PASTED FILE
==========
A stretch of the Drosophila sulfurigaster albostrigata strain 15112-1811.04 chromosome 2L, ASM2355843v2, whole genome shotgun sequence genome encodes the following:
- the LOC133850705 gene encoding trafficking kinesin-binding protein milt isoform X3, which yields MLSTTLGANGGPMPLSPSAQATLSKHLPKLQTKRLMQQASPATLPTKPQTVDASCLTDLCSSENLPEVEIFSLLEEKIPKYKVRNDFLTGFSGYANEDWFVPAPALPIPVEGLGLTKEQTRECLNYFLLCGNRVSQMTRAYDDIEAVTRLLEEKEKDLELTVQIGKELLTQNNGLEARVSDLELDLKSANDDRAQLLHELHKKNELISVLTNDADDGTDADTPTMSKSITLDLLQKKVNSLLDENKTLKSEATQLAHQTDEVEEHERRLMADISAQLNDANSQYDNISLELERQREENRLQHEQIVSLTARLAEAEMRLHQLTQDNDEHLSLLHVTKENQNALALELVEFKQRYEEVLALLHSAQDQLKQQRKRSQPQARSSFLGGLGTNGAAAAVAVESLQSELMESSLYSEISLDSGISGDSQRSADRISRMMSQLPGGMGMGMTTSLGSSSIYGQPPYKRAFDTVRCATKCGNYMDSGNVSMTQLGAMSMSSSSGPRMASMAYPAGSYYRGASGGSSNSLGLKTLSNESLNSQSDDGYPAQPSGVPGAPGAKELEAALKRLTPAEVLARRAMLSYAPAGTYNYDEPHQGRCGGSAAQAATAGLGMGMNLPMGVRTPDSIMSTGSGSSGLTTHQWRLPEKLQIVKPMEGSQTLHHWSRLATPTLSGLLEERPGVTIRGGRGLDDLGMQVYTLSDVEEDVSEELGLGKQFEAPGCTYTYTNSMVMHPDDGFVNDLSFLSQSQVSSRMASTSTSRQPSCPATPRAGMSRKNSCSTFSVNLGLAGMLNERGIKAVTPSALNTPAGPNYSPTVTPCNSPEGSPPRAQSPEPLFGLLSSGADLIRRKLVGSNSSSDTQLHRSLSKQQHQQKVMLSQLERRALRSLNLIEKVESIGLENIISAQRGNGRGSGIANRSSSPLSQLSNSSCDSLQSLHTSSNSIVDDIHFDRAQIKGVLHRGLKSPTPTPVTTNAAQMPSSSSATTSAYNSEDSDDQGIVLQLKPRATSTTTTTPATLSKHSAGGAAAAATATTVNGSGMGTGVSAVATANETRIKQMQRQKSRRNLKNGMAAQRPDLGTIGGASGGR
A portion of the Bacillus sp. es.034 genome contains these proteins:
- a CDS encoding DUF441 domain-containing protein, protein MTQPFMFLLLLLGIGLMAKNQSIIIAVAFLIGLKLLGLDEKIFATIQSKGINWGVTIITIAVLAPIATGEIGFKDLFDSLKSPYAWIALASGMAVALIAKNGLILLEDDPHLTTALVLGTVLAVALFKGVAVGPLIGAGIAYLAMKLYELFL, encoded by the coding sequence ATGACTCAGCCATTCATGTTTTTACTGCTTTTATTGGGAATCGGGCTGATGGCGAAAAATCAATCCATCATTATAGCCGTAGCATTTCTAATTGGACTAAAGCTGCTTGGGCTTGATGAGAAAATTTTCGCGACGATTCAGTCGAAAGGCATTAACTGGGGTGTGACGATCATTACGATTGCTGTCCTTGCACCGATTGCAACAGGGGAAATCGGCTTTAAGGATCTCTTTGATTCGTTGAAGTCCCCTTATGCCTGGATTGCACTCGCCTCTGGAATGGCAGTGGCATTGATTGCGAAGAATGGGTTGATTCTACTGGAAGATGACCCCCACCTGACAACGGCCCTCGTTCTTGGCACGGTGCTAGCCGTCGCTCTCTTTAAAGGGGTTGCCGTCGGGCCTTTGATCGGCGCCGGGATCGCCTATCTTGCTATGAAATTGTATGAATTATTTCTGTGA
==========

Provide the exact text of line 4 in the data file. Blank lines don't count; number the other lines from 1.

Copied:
- a CDS encoding DUF441 domain-containing protein, protein MTQPFMFLLLLLGIGLMAKNQSIIIAVAFLIGLKLLGLDEKIFATIQSKGINWGVTIITIAVLAPIATGEIGFKDLFDSLKSPYAWIALASGMAVALIAKNGLILLEDDPHLTTALVLGTVLAVALFKGVAVGPLIGAGIAYLAMKLYELFL, encoded by the coding sequence ATGACTCAGCCATTCATGTTTTTACTGCTTTTATTGGGAATCGGGCTGATGGCGAAAAATCAATCCATCATTATAGCCGTAGCATTTCTAATTGGACTAAAGCTGCTTGGGCTTGATGAGAAAATTTTCGCGACGATTCAGTCGAAAGGCATTAACTGGGGTGTGACGATCATTACGATTGCTGTCCTTGCACCGATTGCAACAGGGGAAATCGGCTTTAAGGATCTCTTTGATTCGTTGAAGTCCCCTTATGCCTGGATTGCACTCGCCTCTGGAATGGCAGTGGCATTGATTGCGAAGAATGGGTTGATTCTACTGGAAGATGACCCCCACCTGACAACGGCCCTCGTTCTTGGCACGGTGCTAGCCGTCGCTCTCTTTAAAGGGGTTGCCGTCGGGCCTTTGATCGGCGCCGGGATCGCCTATCTTGCTATGAAATTGTATGAATTATTTCTGTGA